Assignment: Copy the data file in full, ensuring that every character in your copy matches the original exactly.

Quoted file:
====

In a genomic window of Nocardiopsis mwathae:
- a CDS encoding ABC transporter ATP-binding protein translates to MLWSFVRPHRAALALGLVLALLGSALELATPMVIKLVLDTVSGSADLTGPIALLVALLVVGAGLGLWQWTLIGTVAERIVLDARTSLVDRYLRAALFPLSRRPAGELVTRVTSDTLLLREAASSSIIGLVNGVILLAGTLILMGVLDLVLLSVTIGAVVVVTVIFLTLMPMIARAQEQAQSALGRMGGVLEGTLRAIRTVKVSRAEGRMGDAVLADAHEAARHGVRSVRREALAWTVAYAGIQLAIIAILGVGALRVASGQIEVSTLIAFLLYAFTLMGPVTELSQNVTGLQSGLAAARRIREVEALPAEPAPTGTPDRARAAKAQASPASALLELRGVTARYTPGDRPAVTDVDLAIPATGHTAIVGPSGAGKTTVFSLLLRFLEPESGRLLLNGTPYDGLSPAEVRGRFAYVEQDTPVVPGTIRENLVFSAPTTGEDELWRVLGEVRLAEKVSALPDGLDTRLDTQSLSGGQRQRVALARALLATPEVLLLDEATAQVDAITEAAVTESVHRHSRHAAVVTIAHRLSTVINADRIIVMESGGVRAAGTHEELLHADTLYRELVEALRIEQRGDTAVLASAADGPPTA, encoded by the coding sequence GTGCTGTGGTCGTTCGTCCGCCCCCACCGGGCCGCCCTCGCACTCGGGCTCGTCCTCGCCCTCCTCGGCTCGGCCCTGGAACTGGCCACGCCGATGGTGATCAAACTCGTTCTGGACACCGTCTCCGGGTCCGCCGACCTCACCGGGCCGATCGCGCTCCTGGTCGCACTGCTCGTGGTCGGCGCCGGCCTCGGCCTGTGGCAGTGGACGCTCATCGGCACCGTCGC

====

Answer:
In a genomic window of Nocardiopsis mwathae:
- a CDS encoding ABC transporter ATP-binding protein translates to MLWSFVRPHRAALALGLVLALLGSALELATPMVIKLVLDTVSGSADLTGPIALLVALLVVGAGLGLWQWTLIGTVAERIVLDARTSLVDRYLRAALFPLSRRPAGELVTRVTSDTLLLREAASSSIIGLVNGVILLAGTLILMGVLDLVLLSVTIGAVVVVTVIFLTLMPMIARAQEQAQSALGRMGGVLEGTLRAIRTVKVSRAEGRMGDAVLADAHEAARHGVRSVRREALAWTVAYAGIQLAIIAILGVGALRVASGQIEVSTLIAFLLYAFTLMGPVTELSQNVTGLQSGLAAARRIREVEALPAEPAPTGTPDRARAAKAQASPASALLELRGVTARYTPGDRPAVTDVDLAIPATGHTAIVGPSGAGKTTVFSLLLRFLEPESGRLLLNGTPYDGLSPAEVRGRFAYVEQDTPVVPGTIRENLVFSAPTTGEDELWRVLGEVRLAEKVSALPDGLDTRLDTQSLSGGQRQRVALARALLATPEVLLLDEATAQVDAITEAAVTESVHRHSRHAAVVTIAHRLSTVINADRIIVMESGGVRAAGTHEELLHADTLYRELVEALRIEQRGDTAVLASAADGPPTA, encoded by the coding sequence GTGCTGTGGTCGTTCGTCCGCCCCCACCGGGCCGCCCTCGCACTCGGGCTCGTCCTCGCCCTCCTCGGCTCGGCCCTGGAACTGGCCACGCCGATGGTGATCAAACTCGTTCTGGACACCGTCTCCGGGTCCGCCGACCTCACCGGGCCGATCGCGCTCCTGGTCGCACTGCTCGTGGTCGGCGCCGGCCTCGGCCTGTGGCAGTGGACGCTCATCGGCACCGTCGC